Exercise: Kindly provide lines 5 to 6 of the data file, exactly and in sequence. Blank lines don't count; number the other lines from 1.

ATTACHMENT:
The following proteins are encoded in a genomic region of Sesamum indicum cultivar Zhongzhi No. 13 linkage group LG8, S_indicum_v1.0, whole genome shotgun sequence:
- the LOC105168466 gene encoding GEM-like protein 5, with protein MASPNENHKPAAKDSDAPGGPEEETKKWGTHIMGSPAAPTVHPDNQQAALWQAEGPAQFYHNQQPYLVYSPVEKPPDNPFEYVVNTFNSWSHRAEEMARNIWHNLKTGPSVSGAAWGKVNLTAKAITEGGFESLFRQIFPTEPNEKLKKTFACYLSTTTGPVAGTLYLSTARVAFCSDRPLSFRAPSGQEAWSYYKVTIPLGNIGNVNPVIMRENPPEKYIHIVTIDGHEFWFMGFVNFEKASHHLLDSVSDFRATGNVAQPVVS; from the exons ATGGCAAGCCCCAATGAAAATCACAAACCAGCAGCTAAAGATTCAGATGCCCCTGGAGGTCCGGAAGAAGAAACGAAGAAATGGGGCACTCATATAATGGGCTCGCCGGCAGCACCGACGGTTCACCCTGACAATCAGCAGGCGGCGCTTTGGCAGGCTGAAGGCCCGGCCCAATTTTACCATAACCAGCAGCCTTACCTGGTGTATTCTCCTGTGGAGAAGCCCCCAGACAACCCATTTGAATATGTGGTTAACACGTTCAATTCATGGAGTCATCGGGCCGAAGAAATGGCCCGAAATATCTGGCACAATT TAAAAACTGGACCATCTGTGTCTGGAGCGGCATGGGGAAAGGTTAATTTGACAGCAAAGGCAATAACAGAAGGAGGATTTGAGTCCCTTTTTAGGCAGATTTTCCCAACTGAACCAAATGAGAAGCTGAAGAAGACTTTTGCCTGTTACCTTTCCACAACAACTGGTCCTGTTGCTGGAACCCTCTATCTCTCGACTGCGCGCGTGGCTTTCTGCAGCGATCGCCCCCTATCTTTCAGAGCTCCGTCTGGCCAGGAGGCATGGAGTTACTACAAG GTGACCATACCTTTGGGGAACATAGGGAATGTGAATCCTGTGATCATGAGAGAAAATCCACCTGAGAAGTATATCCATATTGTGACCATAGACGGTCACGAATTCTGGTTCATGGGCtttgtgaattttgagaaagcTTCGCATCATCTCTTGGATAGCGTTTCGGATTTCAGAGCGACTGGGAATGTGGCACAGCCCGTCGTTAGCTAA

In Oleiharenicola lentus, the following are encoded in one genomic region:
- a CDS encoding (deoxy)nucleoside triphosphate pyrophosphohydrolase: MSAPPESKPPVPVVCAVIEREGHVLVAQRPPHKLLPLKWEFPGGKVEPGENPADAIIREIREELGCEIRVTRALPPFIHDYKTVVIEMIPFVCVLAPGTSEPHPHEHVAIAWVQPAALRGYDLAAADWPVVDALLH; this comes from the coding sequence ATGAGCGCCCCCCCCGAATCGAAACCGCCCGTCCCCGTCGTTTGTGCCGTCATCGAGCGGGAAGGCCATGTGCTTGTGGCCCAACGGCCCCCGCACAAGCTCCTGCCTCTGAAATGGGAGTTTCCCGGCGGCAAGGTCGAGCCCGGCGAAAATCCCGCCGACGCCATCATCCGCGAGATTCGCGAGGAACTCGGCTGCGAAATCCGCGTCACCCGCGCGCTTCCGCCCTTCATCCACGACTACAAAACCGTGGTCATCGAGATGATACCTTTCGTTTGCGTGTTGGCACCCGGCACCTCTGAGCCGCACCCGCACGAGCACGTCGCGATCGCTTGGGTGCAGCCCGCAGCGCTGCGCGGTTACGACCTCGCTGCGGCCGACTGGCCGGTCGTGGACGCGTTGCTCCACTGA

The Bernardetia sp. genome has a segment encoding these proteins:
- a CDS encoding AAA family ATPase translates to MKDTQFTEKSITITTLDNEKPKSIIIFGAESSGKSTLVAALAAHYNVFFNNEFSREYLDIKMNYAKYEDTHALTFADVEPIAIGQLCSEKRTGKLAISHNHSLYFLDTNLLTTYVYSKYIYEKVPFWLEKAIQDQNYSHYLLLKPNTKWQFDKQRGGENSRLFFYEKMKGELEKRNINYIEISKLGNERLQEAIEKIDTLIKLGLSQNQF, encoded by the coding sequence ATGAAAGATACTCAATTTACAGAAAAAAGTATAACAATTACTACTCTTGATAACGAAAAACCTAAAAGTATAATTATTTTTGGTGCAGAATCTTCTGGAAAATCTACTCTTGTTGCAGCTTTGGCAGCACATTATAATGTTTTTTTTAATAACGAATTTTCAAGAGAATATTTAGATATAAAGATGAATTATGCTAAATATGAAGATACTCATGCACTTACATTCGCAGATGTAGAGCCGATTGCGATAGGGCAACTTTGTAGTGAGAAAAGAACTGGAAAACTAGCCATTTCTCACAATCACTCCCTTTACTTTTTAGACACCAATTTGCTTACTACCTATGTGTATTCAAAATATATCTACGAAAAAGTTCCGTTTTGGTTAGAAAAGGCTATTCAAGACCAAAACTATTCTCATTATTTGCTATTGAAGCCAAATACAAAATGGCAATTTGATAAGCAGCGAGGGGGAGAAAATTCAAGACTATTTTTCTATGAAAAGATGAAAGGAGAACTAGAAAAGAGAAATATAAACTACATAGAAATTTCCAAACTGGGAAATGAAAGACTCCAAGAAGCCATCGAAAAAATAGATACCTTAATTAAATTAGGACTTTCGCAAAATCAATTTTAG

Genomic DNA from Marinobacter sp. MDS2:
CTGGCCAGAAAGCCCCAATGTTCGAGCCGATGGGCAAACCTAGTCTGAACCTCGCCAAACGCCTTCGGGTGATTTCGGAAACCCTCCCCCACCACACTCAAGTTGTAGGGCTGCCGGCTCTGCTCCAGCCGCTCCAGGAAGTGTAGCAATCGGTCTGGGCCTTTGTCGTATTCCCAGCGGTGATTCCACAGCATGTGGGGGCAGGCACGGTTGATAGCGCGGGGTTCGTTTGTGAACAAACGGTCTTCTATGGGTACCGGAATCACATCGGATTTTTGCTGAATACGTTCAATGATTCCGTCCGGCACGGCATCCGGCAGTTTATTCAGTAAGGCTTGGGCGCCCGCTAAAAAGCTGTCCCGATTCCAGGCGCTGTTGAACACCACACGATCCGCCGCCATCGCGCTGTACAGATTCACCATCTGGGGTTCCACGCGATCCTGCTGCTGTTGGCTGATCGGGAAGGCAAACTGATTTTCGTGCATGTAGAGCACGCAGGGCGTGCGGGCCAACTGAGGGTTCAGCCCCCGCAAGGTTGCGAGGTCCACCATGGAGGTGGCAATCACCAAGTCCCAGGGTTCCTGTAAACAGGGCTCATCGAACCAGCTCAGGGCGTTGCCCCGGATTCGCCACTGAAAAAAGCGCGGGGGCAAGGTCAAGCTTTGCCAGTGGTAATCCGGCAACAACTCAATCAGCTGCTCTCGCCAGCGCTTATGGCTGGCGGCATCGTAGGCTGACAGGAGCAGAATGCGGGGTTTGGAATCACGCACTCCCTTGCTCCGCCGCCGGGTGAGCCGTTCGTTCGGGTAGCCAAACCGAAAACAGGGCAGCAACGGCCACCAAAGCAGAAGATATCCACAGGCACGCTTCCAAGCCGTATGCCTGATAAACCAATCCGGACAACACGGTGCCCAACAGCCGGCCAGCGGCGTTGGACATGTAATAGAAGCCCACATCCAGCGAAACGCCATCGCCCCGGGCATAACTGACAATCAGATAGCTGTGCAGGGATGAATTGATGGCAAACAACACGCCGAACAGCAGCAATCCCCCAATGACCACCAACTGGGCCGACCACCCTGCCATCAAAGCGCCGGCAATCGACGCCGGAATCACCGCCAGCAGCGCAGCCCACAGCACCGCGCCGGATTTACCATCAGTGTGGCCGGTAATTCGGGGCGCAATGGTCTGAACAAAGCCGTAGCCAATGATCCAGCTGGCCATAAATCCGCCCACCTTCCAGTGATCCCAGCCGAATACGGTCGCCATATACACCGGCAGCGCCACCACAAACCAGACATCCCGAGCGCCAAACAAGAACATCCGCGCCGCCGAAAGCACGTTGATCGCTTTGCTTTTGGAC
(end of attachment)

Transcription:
The Bernardetia sp. genome has a segment encoding these proteins:
- a CDS encoding AAA family ATPase translates to MKDTQFTEKSITITTLDNEKPKSIIIFGAESSGKSTLVAALAAHYNVFFNNEFSREYLDIKMNYAKYEDTHALTFADVEPIAIGQLCSEKRTGKLAISHNHSLYFLDTNLLTTYVYSKYIYEKVPFWLEKAIQDQNYSHYLLLKPNTKWQFDKQRGGENSRLFFYEKMKGELEKRNINYIEISKLGNERLQEAIEKIDTLIKLGLSQNQF, encoded by the coding sequence ATGAAAGATACTCAATTTACAGAAAAAAGTATAACAATTACTACTCTTGATAACGAAAAACCTAAAAGTATAATTATTTTTGGTGCAGAATCTTCTGGAAAATCTACTCTTGTTGCAGCTTTGGCAGCACATTATAATGTTTTTTTTAATAACGAATTTTCAAGAGAATATTTAGATATAAAGATGAATTATGCTAAATATGAAGATACTCATGCACTTACATTCGCAGATGTAGAGCCGATTGCGATAGGGCAACTTTGTAGTGAGAAAAGAACTGGAAAACTAGCCATTTCTCACAATCACTCCCTTTACTTTTTAGACACCAATTTGCTTACTACCTATGTGTATTCAAAATATATCTACGAAAAAGTTCCGTTTTGGTTAGAAAAGGCTATTCAAGACCAAAACTATTCTCATTATTTGCTATTGAAGCCAAATACAAAATGGCAATTTGATAAGCAGCGAGGGGGAGAAAATTCAAGACTATTTTTCTATGAAAAGATGAAAGGAGAACTAGAAAAGAGAAATATAAACTACATAGAAATTTCCAAACTGGGAAATGAAAGACTCCAAGAAGCCATCGAAAAAATAGATACCTTAATTAAATTAGGACTTTCGCAAAATCAATTTTAG